New Method to Fabricate Fuel Cell Separators Could Reduce Fuel Cell Cost by 83%
25 February 2008
Nikkei. Researchers at the University of Hyogo (Japan) have developed a way to fabricate separators for fuel cells at a fraction of the usual cost, with the potential to reduce the cost of the fuel cell unit by 83%.
These separators are now made from resin materials and cost upwards of 5,000 yen apiece for the 10cm-square shapes used in car fuel cells. Since the typical fuel cell stack designed for cars uses some 1,000 separators, this part alone accounts for some 90% of the nearly 6 million yen [US$56,000] cost of the fuel cell unit.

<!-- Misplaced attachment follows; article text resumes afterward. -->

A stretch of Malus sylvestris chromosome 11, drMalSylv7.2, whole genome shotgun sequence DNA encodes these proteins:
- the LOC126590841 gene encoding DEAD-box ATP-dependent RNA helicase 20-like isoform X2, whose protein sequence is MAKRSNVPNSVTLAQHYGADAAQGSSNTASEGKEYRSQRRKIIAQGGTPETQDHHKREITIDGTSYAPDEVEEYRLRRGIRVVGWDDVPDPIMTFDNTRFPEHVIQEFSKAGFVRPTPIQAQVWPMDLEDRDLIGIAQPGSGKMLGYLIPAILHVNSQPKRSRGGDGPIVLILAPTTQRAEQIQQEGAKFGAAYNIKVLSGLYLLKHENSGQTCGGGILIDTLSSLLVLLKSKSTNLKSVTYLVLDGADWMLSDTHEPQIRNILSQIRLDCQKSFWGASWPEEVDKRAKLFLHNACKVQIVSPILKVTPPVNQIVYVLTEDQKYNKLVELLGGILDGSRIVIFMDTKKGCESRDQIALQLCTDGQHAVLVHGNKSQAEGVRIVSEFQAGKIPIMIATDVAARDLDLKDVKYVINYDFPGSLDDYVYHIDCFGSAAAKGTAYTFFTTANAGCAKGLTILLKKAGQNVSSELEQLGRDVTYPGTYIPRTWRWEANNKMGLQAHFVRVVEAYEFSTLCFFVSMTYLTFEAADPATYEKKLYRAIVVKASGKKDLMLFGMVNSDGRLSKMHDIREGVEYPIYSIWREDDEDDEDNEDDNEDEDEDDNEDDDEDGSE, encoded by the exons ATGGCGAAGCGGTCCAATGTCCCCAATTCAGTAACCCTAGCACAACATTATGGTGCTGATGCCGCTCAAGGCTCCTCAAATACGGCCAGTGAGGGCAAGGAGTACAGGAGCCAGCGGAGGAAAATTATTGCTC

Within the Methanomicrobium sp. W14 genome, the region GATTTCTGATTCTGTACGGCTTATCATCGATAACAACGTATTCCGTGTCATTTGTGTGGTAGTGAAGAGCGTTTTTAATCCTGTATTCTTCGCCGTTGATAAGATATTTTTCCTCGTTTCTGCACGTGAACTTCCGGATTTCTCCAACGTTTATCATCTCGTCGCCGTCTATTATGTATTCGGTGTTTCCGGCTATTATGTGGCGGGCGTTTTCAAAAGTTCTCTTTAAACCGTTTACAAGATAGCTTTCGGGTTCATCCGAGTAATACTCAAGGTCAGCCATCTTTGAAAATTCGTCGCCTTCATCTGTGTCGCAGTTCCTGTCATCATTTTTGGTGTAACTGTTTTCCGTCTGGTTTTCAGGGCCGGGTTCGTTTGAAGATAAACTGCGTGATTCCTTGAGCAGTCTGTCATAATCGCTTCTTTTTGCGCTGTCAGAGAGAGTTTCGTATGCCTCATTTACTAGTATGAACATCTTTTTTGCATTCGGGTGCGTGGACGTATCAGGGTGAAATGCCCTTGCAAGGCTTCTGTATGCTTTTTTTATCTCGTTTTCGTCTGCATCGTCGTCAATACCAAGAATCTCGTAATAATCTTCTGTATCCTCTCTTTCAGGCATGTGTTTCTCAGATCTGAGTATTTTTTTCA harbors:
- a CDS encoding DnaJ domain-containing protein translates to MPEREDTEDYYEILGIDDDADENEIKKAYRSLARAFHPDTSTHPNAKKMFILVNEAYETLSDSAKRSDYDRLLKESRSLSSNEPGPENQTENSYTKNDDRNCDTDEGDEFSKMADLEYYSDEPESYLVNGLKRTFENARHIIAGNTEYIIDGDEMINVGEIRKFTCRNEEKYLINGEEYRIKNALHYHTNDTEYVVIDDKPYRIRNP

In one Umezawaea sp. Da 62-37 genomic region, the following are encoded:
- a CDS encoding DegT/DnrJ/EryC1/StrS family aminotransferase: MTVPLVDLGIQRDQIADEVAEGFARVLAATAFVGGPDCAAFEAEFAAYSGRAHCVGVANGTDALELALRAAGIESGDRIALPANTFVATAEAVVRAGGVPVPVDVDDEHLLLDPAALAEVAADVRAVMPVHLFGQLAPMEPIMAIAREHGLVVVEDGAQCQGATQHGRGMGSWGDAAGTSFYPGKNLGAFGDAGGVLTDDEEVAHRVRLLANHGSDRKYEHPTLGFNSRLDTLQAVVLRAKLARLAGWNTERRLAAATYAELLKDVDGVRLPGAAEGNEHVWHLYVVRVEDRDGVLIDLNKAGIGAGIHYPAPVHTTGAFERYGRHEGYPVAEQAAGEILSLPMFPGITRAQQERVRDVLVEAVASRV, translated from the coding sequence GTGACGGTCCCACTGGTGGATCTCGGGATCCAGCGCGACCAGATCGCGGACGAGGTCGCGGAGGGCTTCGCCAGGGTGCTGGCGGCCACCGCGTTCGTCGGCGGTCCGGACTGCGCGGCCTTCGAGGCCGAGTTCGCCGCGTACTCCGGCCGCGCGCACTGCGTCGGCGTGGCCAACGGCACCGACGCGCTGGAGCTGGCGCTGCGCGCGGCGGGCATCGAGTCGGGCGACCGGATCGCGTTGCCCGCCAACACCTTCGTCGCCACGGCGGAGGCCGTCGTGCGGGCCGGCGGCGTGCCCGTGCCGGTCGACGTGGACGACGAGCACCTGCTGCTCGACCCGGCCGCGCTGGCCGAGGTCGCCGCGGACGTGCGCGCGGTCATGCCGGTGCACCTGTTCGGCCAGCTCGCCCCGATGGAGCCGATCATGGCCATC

In the new fabrication process, the separator is made by placing a sheet of stainless steel in a vacuum chamber, adding acetylene and other gases and baking to yield a thin layer of carbon.
By contrast, separators made by the new process would cost less than ¥200 apiece in mass production, and would reduce the cost of the fuel cell unit to around ¥1 million (US$9,300) for a car.
The group plans to look for a private-sector partner to develop mass production technology for the process.
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